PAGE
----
After being blown away by Liz Earle’s famous and well-respected Cleanse & Polish hot cloth cleanser, I had really high hopes for this moisturiser by the same brand. I like Liz Earle’s ethos of being natural and gentle, even though I don’t always agree that natural is better (as I’ve probably made abundantly clear in numerous other blog posts), and the fact that all the ingredients are traceable and ethical as possible only makes the brand more likeable. Which makes it a shame, really, how disappointing this moisturiser was.
During a visit to Monsieur Raptor’s far-away home, I discovered that I’d forgotten the most important step in my skincare regime – moisturiser! As my skin dries out really easily when I skin this product, I needed some ASAP, and the fact that my skin is ridiculously temperamental made it very hard to choose something that wouldn’t irritate. As I had plenty of my usual moisturiser in stock at home, I thought it would be fun to try something new, and after having great success with Cleanse & Polish, it made sense to try this. The SA in John Lewis recommended the normal/combo skin version because even though my skin is typically dry, I wanted something that would perform well under makeup.
Unfortunately, I found Liz Earle’s Skin Repair Moisturiser is not particularly hydrating, but also greasy – like it didn’t sink in, but rather sat on top of my face. This made it terrible under makeup, causing my foundation so slide off and look patchy, while also giving my random patches of dryness around my face, something that never happens when I use my HG moisturiser.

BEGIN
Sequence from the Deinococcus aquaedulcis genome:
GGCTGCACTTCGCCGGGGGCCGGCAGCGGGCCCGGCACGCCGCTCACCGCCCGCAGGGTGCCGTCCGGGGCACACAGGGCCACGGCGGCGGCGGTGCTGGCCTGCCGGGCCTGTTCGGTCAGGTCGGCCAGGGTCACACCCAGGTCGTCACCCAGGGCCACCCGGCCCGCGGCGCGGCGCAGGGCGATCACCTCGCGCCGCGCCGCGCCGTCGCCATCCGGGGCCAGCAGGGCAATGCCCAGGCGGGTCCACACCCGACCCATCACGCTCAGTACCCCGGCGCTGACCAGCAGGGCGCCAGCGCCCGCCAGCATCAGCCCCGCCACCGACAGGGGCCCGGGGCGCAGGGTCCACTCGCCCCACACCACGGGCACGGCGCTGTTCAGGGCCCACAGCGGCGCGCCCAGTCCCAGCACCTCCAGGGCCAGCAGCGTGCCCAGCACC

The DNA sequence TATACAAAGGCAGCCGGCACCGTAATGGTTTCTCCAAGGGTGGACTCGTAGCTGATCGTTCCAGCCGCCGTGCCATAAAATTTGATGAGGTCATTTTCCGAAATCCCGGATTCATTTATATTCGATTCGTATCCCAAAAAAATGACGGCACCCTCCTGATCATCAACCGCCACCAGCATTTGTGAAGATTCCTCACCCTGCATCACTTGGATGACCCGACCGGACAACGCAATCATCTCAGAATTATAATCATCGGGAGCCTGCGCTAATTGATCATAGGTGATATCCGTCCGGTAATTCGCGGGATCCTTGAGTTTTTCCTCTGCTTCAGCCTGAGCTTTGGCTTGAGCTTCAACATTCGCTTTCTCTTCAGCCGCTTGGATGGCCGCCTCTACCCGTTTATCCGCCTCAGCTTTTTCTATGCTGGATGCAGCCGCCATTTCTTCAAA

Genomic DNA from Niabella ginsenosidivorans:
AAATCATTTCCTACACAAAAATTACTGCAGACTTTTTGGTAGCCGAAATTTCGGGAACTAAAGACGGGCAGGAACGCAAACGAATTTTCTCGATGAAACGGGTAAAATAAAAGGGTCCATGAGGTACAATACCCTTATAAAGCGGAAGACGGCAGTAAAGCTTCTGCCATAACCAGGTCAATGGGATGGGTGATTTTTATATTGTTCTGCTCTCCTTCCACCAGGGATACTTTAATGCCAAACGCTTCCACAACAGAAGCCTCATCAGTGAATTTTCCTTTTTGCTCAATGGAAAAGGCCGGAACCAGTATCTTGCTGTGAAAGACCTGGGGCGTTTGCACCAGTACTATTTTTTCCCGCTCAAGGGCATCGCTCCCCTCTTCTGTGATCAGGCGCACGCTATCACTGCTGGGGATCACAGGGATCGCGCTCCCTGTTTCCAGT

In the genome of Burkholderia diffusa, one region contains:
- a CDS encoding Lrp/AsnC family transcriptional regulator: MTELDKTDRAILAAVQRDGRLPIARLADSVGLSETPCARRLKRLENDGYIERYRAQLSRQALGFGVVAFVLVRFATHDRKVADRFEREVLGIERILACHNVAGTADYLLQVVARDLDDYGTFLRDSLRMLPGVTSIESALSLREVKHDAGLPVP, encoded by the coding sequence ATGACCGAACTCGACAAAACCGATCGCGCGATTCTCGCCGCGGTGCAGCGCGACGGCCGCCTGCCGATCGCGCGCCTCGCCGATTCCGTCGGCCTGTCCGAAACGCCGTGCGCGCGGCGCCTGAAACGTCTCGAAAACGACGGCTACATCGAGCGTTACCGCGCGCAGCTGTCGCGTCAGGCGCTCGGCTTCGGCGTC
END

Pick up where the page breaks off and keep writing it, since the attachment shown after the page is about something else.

It has quite a nice, earthy-herbal sort of smell, and looks and feels thick and luxurious, but it turns sort of watery and thin when it’s on the face. I think it leaves an oily film on top of the skin because of the high oil-content. The ingredients list looks impressive and natural, but I just think it wasn’t hydrating enough for my dry/sensitive skin.
While I wouldn’t say it was irritating, as in it didn’t hurt or sting, it did leave my skin quite red and dry, so for this reason, I probably wouldn’t recommend for sensitive skins.
Perhaps if I’d purchased the dry/sensitive skin version, it would have worked better for me – the reason I bought this is partly my fault, and partly the sales assistant’s fault: I expressed that I needed something that would go well under makeup, but had dry skin; she suggested this when she was aware that I had dry skin. It’s okay though, she was only trying to help, and probably didn’t know how dry my skin would be, and thought this would work.
Have you tried Liz Earle Skin Repair Moisturiser? How did it work for you?
Consistency: Looks/feels thick and luxurious, until it goes on the face, then it’s watery and thin.
Sensitive Skin Suitability: 2/5. Didn’t itch, burn, or sting, but made my face red.
Price: £19.25 for 50ml
Overall Rating: 5/10. I feel it’s unfair to give this a really low rating as it’s not the appropriate product for my skin type, and might work really well for those with oilier skin. I also like that it’s not tested on animals, so it gains points for that.